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On Dukes' Kitchen worktop! (Updated 26th July 2008) - On Members Workbenches. - More Practical Help - Your Model Railway Club
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 Posted: Sat May 17th, 2008 07:51 pm
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Dukedog
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 Posted: Sat May 17th, 2008 07:59 pm
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henryparrot
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Frank

She looks really smart now much better than her RTR condition.

I presume you got most of the bits from mainly trains?

Did you use the dremel slitting saw to remove the old smokebox door.


cheers Brian.W

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 Posted: Sat May 17th, 2008 08:02 pm
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phill
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A fine looking beasty there mate and i love the weathering but missing the FA cup final really mate.
Anyhow make sure you watch next week's Champions final, Man utd trancing Chelsea :D :D .
Phill

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 Posted: Sat May 17th, 2008 08:57 pm
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Dukedog
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 Posted: Sat May 17th, 2008 09:11 pm
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Robert
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Will they be a finer scale wheel Frank and what are you going to do about quartering?



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 Posted: Sat May 17th, 2008 09:25 pm
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Dukedog
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 Posted: Sat May 17th, 2008 11:05 pm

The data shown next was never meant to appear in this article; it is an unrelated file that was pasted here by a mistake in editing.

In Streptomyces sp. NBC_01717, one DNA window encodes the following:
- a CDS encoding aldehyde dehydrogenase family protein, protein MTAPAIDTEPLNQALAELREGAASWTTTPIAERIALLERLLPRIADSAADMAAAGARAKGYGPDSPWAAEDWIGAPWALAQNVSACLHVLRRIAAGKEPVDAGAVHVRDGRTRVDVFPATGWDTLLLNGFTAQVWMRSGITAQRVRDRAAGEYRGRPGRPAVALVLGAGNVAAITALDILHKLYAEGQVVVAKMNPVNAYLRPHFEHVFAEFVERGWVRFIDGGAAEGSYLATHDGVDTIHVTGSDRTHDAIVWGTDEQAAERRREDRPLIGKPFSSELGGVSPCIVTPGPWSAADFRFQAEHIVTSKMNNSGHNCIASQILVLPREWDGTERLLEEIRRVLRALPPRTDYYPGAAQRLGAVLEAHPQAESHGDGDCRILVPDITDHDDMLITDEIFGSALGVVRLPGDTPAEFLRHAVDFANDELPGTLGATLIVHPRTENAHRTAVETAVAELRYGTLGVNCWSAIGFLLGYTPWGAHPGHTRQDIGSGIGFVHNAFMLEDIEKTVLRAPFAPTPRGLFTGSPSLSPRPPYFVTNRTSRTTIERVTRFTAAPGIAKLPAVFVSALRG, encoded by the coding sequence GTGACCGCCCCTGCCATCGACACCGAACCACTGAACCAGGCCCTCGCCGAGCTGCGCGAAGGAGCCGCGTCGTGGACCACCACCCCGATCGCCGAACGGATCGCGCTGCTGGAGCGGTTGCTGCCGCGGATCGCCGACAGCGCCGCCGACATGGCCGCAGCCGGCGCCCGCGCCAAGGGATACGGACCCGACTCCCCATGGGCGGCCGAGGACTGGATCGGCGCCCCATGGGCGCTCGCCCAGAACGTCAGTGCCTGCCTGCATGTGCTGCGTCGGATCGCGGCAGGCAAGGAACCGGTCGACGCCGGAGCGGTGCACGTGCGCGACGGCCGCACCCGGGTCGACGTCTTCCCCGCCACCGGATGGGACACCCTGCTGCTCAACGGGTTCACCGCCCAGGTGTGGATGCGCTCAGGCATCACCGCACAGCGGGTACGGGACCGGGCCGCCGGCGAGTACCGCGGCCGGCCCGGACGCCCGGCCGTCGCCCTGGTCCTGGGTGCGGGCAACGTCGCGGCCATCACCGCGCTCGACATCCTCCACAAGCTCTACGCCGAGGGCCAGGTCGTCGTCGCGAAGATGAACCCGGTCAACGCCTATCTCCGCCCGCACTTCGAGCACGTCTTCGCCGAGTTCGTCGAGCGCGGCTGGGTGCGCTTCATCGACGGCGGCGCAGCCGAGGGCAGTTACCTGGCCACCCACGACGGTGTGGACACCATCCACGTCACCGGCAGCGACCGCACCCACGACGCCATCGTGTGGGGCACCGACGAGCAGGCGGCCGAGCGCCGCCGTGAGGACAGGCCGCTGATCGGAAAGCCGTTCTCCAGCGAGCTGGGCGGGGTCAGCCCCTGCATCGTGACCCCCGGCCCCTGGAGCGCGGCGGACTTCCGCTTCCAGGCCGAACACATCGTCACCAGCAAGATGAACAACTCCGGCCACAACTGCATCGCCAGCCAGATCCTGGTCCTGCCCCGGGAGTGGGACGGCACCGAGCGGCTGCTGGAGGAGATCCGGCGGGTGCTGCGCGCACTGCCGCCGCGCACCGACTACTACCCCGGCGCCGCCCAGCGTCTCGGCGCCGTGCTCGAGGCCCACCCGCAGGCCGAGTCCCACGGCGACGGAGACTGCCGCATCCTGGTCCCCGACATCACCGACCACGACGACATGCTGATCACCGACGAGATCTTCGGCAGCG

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georgejacksongenius
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Frank,
She looks the business.You sure do have the knack for weathering stock and locos.They look just like the real deal.
Cheers, John.B.

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 Posted: Sat May 17th, 2008 11:41 pm
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MikeC
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I have to admit I wouldn't know where to start detailing a steam locomotive, but that looks great! Looking forward to more installments on this thread :)

Mike

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 Posted: Sun May 18th, 2008 06:44 am
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Christrerise
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Dukedog wrote:This loco started off as a Hornby RTR model. I have replaced the smokebox door and door handles, wire vac and heat pipes,screw couplings, wire handrails, etched plates and various other bits.


Reminds me of Triggers broom in Only Fools and Horses. He said "I've had this broom for 17 years. It's had 12 new handles and 15 new heads!"

There cannot be much of the original loco left, but it looks great. And it's Great Western. To help Henry Parrot, there are several differences between this type and a King. If you look hard you should be able to spot most of them :twisted:

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 Posted: Sun May 18th, 2008 06:53 am
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Sol
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[quote="Christrerise..................
Reminds me of Triggers broom in Only Fools and Horses. He said "I've had this broom for 17 years. It's had 12 new handles and 15 new heads!"

There cannot be much of the original loco left, but it looks great. And it's Great Western. To help Henry Parrot, there are several differences between this type and a King. If you look hard you should be able to spot most of them :twisted:


I am going to my layout still laughing over these comments , Chris :lol: :lol:

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 Posted: Sun May 18th, 2008 11:29 am
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Les
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Looks terrific Frank. I wondered whether or not these detailing kits were actually worthwhile, now I know they are. I wouldn't know where to begin to fit new wheels though so are you going to include this in your thread, with pictures? :D :D :D :wink: